It was exactly two years ago today that we took delivery of the unique clone Jacket and Pants for evaluation.
At that time, we came away very impressed with Teknic’s “out of the box” thinking and the multiple features that made the outfit a real standout.
The uniqueness of the Cyclone outfit opened my eyes to Teknic products, although I should have known they had something on the ball, because the original Teknic Violator gloves are an all-time favorite around here.
Unfortunately, Teknic apparel just doesn’t seem to be as commonly available as some of the other brands, either in local motorcycle shops or online retail establishments .
I guess Teknic exists in a sort of netherworld somewhere between the found-everywhere Joe Rocket products and high-end gear like Spidi, Dainese or Rev’it.
Local retailers generally focus on low price commodity stuff for undiscriminating buyers, with maybe a shop or two that carries a limited selection of the good stuff, albeit covered with dust because it’s marked up at list price.
Unfortunately, very few local motorcycle retailers have made a commitment to high-quality motorcycle gear. Selecting, marketing and selling are three very distinct functions that involve three distinct strategies, tactics and skills.
I think many retailers end up with the “chicken and egg” paradox.
They don’t make the full commitment, which means they don’t spend the time and money to do it right, then the gear doesn’t sell, which then reinforces their belief that they can only sell the cheap stuff.
Maybe more of these shops should take a look at the Teknic line as a way to get there.
Teknic’s strategy seems to focus on “out of the box” thinking by offering features that can’t be found anywhere else.
Maybe it would be too much to hope for an untrained employee to explain the benefits and compare and contrast to everything else on the market, but surely something different would help to distinguish a retailer’s offerings.
The Teknic Sprint jacket and Sprint II pants are a case in point. The Sprint jacket is an early release for 2007, and it’s chock full of surprising features that I think do make a difference.
Our experience with Teknic gear indicates that the company is on a mission to create the mythical “all season” motorcycle garment.
At first glance, the Sprint jacket looks like a cold-weather outfit, but — and it was a surprise to me — the outer waterproof and windproof shell zips off to expose a nice-looking mesh jacket underneath.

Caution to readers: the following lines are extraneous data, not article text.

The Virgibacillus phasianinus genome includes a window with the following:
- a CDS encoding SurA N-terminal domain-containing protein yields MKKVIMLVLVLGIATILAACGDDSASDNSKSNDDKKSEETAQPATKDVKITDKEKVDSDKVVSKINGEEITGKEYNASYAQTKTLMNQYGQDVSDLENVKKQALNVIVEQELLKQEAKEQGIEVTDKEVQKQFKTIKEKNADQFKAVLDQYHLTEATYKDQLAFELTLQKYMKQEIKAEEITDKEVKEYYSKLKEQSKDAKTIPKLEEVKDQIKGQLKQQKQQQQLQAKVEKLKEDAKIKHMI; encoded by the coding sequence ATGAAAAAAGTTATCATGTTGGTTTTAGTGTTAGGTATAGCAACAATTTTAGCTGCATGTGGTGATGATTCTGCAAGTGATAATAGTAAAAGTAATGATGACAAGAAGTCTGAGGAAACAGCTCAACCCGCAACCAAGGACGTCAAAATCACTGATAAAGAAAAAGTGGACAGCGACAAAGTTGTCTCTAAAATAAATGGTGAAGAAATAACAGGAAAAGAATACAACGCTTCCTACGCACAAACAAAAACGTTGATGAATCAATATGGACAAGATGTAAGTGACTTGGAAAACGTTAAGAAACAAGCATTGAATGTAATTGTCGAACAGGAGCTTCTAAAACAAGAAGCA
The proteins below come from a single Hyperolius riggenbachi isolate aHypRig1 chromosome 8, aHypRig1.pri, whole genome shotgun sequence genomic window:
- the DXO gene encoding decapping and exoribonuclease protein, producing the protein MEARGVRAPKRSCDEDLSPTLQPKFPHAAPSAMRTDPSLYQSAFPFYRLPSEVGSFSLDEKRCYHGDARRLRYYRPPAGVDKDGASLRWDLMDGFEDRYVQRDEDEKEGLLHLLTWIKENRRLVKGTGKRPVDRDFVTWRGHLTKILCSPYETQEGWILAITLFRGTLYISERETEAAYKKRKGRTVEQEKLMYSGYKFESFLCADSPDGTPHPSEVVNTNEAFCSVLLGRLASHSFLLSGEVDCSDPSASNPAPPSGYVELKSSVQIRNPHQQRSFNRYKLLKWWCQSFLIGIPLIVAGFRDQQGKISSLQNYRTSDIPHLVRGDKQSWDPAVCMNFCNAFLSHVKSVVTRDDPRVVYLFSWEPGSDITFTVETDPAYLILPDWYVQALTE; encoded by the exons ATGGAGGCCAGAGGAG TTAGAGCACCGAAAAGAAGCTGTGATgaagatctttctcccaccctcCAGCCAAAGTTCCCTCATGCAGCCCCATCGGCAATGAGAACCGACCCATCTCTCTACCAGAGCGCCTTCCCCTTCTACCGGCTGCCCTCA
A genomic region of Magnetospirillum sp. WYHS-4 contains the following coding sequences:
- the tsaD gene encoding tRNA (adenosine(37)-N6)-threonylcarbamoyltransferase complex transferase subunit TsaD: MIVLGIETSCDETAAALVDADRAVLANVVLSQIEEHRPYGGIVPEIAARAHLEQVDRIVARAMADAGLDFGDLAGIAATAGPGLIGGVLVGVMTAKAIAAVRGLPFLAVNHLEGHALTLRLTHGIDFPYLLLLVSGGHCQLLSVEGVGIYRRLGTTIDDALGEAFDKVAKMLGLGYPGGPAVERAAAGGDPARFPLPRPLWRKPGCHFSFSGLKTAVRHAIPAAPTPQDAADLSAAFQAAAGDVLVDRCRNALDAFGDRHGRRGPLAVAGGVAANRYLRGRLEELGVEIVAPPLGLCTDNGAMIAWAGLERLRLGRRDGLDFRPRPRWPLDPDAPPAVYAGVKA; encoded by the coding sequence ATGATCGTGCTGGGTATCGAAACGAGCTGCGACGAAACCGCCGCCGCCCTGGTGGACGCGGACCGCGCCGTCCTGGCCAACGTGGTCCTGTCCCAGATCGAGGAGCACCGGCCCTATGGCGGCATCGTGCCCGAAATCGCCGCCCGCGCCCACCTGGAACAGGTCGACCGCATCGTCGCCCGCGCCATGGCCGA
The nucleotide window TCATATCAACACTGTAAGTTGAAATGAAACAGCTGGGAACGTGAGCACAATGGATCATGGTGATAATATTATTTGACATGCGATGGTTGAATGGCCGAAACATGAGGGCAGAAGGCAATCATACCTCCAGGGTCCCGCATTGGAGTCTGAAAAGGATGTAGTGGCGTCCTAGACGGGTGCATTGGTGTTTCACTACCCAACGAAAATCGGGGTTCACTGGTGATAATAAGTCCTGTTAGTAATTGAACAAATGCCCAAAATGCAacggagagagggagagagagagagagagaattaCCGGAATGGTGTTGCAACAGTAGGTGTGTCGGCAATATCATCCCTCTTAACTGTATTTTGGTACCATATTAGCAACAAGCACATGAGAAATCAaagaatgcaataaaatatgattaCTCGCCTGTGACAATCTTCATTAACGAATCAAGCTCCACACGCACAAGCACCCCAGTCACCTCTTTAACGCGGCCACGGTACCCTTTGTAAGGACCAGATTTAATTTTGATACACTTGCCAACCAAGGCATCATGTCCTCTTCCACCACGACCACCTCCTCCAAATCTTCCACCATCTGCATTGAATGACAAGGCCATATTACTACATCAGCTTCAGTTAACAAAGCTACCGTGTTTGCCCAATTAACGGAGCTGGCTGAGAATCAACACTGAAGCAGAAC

The mesh jacket can be worn with or without its fairly heavy quilted liner, which stuffs into its own carrying pouch.
Now this functionality isn’t ground-breaking, as we’ve seen it before with several other brands. But the Sprint jacket takes it a grade or two higher, as the outer shell is more substantive than just a simple Nylon windbreaker.
Teknic Sprint Jacket
Teknic calls the Sprint a “2/3 length” jacket; we think it’s more like a 5/8 length, but who’s counting?
The slightly shorter length does mean that a chilling breeze or two can creep up from underneath the front and sides if the jacket isn’t cinched up tightly.
And it’s too bad that the matching Sprint II pants don’t have the zip-off windproof bib featured on the Teknic Cyclone pants (review), which adds some wind protection to the rider’s chest.
Other features on the Sprint jacket include a unique zip-off neck.
The neck fabric sits higher than normally found on a 3/4-length jacket and it would probably look rather silly when the outer liner is removed, so Teknic made the neck removable also.
The high neck helps block the cold air in the winter, but it can interfere with some helmets, making it harder to turn my head side to side when checking for oncoming traffic when stopped.
Also, as in almost every motorcycle jacket we’ve tried, there isn’t enough adjustment (in this case, the length of the Velcro) to accommodate a wide variety of neck sizes.
It fits me but Rick complains that there isn’t enough length to fit his 17.5″ neck diameter without making it too tight. He wanted me to let you know that the Velcro doesn’t hold around his neck and it comes undone several times per ride.
The main front zipper has an extended windproof and waterproof flap, but even this can be snapped to the inside of the mesh jacket if it isn’t needed.